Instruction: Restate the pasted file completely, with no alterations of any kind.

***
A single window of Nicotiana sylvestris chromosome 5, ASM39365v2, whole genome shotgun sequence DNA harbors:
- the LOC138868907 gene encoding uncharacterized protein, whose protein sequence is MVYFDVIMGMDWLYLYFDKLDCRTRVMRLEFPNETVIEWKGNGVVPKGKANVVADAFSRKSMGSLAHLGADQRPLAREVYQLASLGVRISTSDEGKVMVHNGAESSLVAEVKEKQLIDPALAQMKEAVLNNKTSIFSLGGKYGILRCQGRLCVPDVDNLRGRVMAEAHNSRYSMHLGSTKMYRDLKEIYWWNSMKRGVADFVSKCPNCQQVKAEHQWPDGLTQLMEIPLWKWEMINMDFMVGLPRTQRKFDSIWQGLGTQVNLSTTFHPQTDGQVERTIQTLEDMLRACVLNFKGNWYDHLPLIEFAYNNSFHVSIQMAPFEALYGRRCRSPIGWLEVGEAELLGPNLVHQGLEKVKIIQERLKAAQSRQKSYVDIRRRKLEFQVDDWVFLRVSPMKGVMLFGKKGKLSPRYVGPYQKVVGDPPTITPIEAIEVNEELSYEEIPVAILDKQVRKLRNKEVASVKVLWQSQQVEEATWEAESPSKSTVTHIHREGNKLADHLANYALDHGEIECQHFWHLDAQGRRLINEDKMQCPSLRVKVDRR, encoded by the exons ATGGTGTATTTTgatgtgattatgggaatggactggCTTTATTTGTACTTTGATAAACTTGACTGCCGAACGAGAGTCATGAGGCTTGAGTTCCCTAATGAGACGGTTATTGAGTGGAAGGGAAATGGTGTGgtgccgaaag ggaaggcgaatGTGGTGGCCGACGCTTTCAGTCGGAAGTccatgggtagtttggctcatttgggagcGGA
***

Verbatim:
A single window of Nicotiana sylvestris chromosome 5, ASM39365v2, whole genome shotgun sequence DNA harbors:
- the LOC138868907 gene encoding uncharacterized protein, whose protein sequence is MVYFDVIMGMDWLYLYFDKLDCRTRVMRLEFPNETVIEWKGNGVVPKGKANVVADAFSRKSMGSLAHLGADQRPLAREVYQLASLGVRISTSDEGKVMVHNGAESSLVAEVKEKQLIDPALAQMKEAVLNNKTSIFSLGGKYGILRCQGRLCVPDVDNLRGRVMAEAHNSRYSMHLGSTKMYRDLKEIYWWNSMKRGVADFVSKCPNCQQVKAEHQWPDGLTQLMEIPLWKWEMINMDFMVGLPRTQRKFDSIWQGLGTQVNLSTTFHPQTDGQVERTIQTLEDMLRACVLNFKGNWYDHLPLIEFAYNNSFHVSIQMAPFEALYGRRCRSPIGWLEVGEAELLGPNLVHQGLEKVKIIQERLKAAQSRQKSYVDIRRRKLEFQVDDWVFLRVSPMKGVMLFGKKGKLSPRYVGPYQKVVGDPPTITPIEAIEVNEELSYEEIPVAILDKQVRKLRNKEVASVKVLWQSQQVEEATWEAESPSKSTVTHIHREGNKLADHLANYALDHGEIECQHFWHLDAQGRRLINEDKMQCPSLRVKVDRR, encoded by the exons ATGGTGTATTTTgatgtgattatgggaatggactggCTTTATTTGTACTTTGATAAACTTGACTGCCGAACGAGAGTCATGAGGCTTGAGTTCCCTAATGAGACGGTTATTGAGTGGAAGGGAAATGGTGTGgtgccgaaag ggaaggcgaatGTGGTGGCCGACGCTTTCAGTCGGAAGTccatgggtagtttggctcatttgggagcGGA